I serve as the Special Collections Cataloging and Metadata Librarian for the University of Miami Libraries.  Practically speaking, I am involved in all things that relate to facilitating intellectual access to print and manuscript materials in our special collections.  My duties include "traditional" rare book cataloging, metadata management, policy development, and collaborative work with the systems and web development teams to build better user experiences. 


I am fortunate to work with future-focused colleagues who are creatively reconsidering the habits of twenty-first-century information consumers.  Lately, I have been facilitating usability studies to improve and invent front-end interfaces, coordinating library-wide discussions to address implementation of linked data features and open metadata strategies, and investigating possibilities available in new systems and schemas. 


And naturally, I take pictures and blog.


Favorite rare book / ephemera that you've handled?


I adore Melissa Jay Craig's work.  She engages with book aesthetics and book form through the corporeal nature of handmade paper, and she creates conversations about the experience of reading in the absence of textual content.  Finding "Working Philosophy" at the Jaffe Center for Book Arts was definitely my favorite book-object experience.


What do you personally collect?


My apartment is full of prints, books, and textiles made by friends and colleagues.  I keep them for their sentimental value - because I know the stories behind their creation, I respect the labor involved in making, and I'm fond of their makers.  But I don't endeavor to be a collector.  I live with two house rabbits who frequently make snacks out of works on paper.  My home isn't the most appropriate space for stewarding artifacts into future use.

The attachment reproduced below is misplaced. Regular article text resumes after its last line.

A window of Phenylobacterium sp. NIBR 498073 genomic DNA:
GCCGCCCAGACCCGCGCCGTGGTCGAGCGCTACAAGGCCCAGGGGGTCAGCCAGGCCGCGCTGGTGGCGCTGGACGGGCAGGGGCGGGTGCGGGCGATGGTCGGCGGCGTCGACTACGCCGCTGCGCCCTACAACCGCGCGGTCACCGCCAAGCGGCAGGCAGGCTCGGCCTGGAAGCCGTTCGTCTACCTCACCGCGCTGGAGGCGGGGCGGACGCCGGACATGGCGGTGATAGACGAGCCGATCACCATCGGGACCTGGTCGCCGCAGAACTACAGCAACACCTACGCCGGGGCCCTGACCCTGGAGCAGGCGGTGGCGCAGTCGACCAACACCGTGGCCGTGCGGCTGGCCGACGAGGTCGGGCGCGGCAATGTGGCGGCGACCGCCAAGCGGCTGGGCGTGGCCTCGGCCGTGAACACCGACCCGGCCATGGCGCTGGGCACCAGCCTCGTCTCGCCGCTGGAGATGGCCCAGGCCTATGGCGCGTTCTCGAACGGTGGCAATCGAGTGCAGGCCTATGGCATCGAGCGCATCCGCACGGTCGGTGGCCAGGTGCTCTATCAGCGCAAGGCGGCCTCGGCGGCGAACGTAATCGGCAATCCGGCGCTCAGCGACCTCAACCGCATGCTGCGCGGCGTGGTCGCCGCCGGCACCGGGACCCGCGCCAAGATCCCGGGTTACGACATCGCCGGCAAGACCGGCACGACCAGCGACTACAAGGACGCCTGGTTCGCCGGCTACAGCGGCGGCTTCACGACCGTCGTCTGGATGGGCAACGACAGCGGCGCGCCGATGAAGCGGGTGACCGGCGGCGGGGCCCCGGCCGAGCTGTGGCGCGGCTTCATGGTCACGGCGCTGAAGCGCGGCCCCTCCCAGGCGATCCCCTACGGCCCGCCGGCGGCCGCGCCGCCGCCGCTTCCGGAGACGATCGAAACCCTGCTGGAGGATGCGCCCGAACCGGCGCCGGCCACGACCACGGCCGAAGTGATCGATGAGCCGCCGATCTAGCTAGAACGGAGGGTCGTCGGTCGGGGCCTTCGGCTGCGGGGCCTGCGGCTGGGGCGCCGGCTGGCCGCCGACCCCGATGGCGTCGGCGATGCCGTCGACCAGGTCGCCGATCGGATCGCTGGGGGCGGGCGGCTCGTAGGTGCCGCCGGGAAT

What excites you about rare book librarianship?


I love being employed in the study of material culture.  Everyday objects, such as books and ephemera, are a record of who we are, what we do, and what we want.  I'm fascinated by the anthropological aspects of my career.


Thoughts on the future of special collections / rare book librarianship?


I see an increasingly exhibition-heavy role for special collections and rare book libraries.  A few days ago, I was explaining my job to a new friend.  I said that I work to help users access the information in our catalogs and databases.  Her response was, "So, you make infographics?"  I laughed, but it was a very telling moment.  The public assumes that information professionals will curate information for them, and services that distill content into a meaningful and digestible product appear attractive.  Besides, audiences expect museum-like programming when we promote the artifactual value of our material.  Graphic displays and narrative formats have the power to extract and present knowledge, and we can harness this capacity through exhibits, blogs, data visualizations - and yes, infographics.


 I also envision research analyst positions growing among the special collections workforce.  We train as researchers in book and human history; we become intimately familiar with our collections and their descriptive metadata; we cultivate strengths in investigative methodologies and data mining techniques - and yet, we typically stop short of performing research services ourselves.  In an age of information obesity, and given the potential for collaboration available in the digital humanities, I think that might change. 


 Any unusual or interesting collection at your library you'd like to draw our attention to?


The Jackie Gleason Collection focuses on parapsychology, including both scholarly and popular works in areas such as occultism, reincarnation, hypnotism, UFOs, ghosts, spiritual healing, demonology, magic, telepathy, astral projection, clairvoyance... really, really cool stuff.